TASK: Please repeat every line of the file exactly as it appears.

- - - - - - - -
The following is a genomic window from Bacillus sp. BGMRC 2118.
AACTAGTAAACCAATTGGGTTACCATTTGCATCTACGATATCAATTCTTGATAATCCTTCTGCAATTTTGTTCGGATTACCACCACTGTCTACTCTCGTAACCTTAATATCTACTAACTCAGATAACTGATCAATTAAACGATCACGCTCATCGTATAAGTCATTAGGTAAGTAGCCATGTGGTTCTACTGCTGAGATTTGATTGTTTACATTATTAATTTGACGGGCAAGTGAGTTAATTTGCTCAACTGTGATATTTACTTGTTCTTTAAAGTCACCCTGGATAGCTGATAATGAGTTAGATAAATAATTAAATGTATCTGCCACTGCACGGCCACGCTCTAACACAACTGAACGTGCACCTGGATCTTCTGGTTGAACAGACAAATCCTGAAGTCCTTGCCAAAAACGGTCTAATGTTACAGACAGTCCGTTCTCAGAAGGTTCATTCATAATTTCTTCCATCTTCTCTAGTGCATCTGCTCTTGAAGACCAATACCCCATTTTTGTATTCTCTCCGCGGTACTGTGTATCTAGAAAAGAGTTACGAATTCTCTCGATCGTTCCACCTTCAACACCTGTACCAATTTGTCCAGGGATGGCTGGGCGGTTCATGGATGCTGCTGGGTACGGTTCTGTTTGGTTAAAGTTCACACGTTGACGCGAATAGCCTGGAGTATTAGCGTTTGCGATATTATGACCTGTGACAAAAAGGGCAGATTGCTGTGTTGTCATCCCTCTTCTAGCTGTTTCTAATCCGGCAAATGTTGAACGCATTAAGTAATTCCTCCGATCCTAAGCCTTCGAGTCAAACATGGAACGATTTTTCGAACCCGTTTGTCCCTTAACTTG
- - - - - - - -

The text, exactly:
The following is a genomic window from Bacillus sp. BGMRC 2118.
AACTAGTAAACCAATTGGGTTACCATTTGCATCTACGATATCAATTCTTGATAATCCTTCTGCAATTTTGTTCGGATTACCACCACTGTCTACTCTCGTAACCTTAATATCTACTAACTCAGATAACTGATCAATTAAACGATCACGCTCATCGTATAAGTCATTAGGTAAGTAGCCATGTGGTTCTACTGCTGAGATTTGATTGTTTACATTATTAATTTGACGGGCAAGTGAGTTAATTTGCTCAACTGTGATATTTACTTGTTCTTTAAAGTCACCCTGGATAGCTGATAATGAGTTAGATAAATAATTAAATGTATCTGCCACTGCACGGCCACGCTCTAACACAACTGAACGTGCACCTGGATCTTCTGGTTGAACAGACAAATCCTGAAGTCCTTGCCAAAAACGGTCTAATGTTACAGACAGTCCGTTCTCAGAAGGTTCATTCATAATTTCTTCCATCTTCTCTAGTGCATCTGCTCTTGAAGACCAATACCCCATTTTTGTATTCTCTCCGCGGTACTGTGTATCTAGAAAAGAGTTACGAATTCTCTCGATCGTTCCACCTTCAACACCTGTACCAATTTGTCCAGGGATGGCTGGGCGGTTCATGGATGCTGCTGGGTACGGTTCTGTTTGGTTAAAGTTCACACGTTGACGCGAATAGCCTGGAGTATTAGCGTTTGCGATATTATGACCTGTGACAAAAAGGGCAGATTGCTGTGTTGTCATCCCTCTTCTAGCTGTTTCTAATCCGGCAAATGTTGAACGCATTAAGTAATTCCTCCGATCCTAAGCCTTCGAGTCAAACATGGAACGATTTTTCGAACCCGTTTGTCCCTTAACTTG